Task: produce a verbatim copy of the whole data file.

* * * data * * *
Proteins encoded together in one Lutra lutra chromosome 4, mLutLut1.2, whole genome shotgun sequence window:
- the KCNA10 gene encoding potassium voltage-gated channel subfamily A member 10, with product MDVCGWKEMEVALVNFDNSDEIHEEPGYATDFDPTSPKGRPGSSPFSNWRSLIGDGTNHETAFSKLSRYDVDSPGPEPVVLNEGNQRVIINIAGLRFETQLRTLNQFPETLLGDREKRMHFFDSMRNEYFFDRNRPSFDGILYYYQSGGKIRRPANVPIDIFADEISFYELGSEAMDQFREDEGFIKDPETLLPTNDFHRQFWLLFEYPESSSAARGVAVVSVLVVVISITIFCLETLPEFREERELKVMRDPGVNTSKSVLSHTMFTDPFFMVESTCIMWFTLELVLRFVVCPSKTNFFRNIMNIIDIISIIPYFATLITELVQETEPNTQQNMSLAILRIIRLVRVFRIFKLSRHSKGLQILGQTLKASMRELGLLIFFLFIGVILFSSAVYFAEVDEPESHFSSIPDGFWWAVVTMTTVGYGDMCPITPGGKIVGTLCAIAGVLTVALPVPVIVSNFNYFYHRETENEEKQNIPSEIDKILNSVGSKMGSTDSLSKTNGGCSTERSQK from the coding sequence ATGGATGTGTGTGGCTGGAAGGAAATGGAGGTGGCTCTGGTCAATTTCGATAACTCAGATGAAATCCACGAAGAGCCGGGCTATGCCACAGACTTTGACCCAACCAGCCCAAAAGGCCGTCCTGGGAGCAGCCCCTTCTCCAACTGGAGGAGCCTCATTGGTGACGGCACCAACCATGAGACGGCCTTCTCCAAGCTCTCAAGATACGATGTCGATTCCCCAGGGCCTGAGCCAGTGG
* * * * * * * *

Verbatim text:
Proteins encoded together in one Lutra lutra chromosome 4, mLutLut1.2, whole genome shotgun sequence window:
- the KCNA10 gene encoding potassium voltage-gated channel subfamily A member 10, with product MDVCGWKEMEVALVNFDNSDEIHEEPGYATDFDPTSPKGRPGSSPFSNWRSLIGDGTNHETAFSKLSRYDVDSPGPEPVVLNEGNQRVIINIAGLRFETQLRTLNQFPETLLGDREKRMHFFDSMRNEYFFDRNRPSFDGILYYYQSGGKIRRPANVPIDIFADEISFYELGSEAMDQFREDEGFIKDPETLLPTNDFHRQFWLLFEYPESSSAARGVAVVSVLVVVISITIFCLETLPEFREERELKVMRDPGVNTSKSVLSHTMFTDPFFMVESTCIMWFTLELVLRFVVCPSKTNFFRNIMNIIDIISIIPYFATLITELVQETEPNTQQNMSLAILRIIRLVRVFRIFKLSRHSKGLQILGQTLKASMRELGLLIFFLFIGVILFSSAVYFAEVDEPESHFSSIPDGFWWAVVTMTTVGYGDMCPITPGGKIVGTLCAIAGVLTVALPVPVIVSNFNYFYHRETENEEKQNIPSEIDKILNSVGSKMGSTDSLSKTNGGCSTERSQK from the coding sequence ATGGATGTGTGTGGCTGGAAGGAAATGGAGGTGGCTCTGGTCAATTTCGATAACTCAGATGAAATCCACGAAGAGCCGGGCTATGCCACAGACTTTGACCCAACCAGCCCAAAAGGCCGTCCTGGGAGCAGCCCCTTCTCCAACTGGAGGAGCCTCATTGGTGACGGCACCAACCATGAGACGGCCTTCTCCAAGCTCTCAAGATACGATGTCGATTCCCCAGGGCCTGAGCCAGTGG